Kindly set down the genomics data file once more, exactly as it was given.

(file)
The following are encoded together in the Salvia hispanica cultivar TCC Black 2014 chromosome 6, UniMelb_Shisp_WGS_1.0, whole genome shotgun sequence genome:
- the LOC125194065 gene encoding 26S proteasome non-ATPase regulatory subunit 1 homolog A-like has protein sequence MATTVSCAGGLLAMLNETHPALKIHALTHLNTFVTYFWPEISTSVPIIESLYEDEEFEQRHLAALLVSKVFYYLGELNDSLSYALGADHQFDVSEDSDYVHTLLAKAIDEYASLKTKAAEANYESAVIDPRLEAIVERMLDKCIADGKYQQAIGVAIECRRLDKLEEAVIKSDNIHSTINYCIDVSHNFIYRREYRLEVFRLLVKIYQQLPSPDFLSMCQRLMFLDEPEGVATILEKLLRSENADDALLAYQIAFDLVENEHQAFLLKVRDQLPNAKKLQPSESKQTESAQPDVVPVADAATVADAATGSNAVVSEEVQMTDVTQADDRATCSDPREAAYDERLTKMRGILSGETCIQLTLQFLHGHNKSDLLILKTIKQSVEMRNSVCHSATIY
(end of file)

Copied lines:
The following are encoded together in the Salvia hispanica cultivar TCC Black 2014 chromosome 6, UniMelb_Shisp_WGS_1.0, whole genome shotgun sequence genome:
- the LOC125194065 gene encoding 26S proteasome non-ATPase regulatory subunit 1 homolog A-like has protein sequence MATTVSCAGGLLAMLNETHPALKIHALTHLNTFVTYFWPEISTSVPIIESLYEDEEFEQRHLAALLVSKVFYYLGELNDSLSYALGADHQFDVSEDSDYVHTLLAKAIDEYASLKTKAAEANYESAVIDPRLEAIVERMLDKCIADGKYQQAIGVAIECRRLDKLEEAVIKSDNIHSTINYCIDVSHNFIYRREYRLEVFRLLVKIYQQLPSPDFLSMCQRLMFLDEPEGVATILEKLLRSENADDALLAYQIAFDLVENEHQAFLLKVRDQLPNAKKLQPSESKQTESAQPDVVPVADAATVADAATGSNAVVSEEVQMTDVTQADDRATCSDPREAAYDERLTKMRGILSGETCIQLTLQFLHGHNKSDLLILKTIKQSVEMRNSVCHSATIY